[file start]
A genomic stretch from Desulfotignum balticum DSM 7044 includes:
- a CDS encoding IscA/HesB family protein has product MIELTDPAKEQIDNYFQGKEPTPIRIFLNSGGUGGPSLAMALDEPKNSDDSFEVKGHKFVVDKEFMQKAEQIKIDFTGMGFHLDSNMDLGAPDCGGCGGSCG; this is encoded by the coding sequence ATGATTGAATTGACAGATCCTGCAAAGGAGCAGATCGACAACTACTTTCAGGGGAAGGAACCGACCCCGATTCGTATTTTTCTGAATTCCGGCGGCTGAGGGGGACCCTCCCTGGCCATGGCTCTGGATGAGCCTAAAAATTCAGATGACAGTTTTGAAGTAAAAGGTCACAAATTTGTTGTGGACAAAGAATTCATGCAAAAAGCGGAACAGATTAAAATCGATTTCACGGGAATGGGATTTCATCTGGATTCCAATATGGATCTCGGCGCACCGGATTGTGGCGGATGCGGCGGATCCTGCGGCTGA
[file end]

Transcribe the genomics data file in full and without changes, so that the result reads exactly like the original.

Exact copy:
A genomic stretch from Desulfotignum balticum DSM 7044 includes:
- a CDS encoding IscA/HesB family protein has product MIELTDPAKEQIDNYFQGKEPTPIRIFLNSGGUGGPSLAMALDEPKNSDDSFEVKGHKFVVDKEFMQKAEQIKIDFTGMGFHLDSNMDLGAPDCGGCGGSCG; this is encoded by the coding sequence ATGATTGAATTGACAGATCCTGCAAAGGAGCAGATCGACAACTACTTTCAGGGGAAGGAACCGACCCCGATTCGTATTTTTCTGAATTCCGGCGGCTGAGGGGGACCCTCCCTGGCCATGGCTCTGGATGAGCCTAAAAATTCAGATGACAGTTTTGAAGTAAAAGGTCACAAATTTGTTGTGGACAAAGAATTCATGCAAAAAGCGGAACAGATTAAAATCGATTTCACGGGAATGGGATTTCATCTGGATTCCAATATGGATCTCGGCGCACCGGATTGTGGCGGATGCGGCGGATCCTGCGGCTGA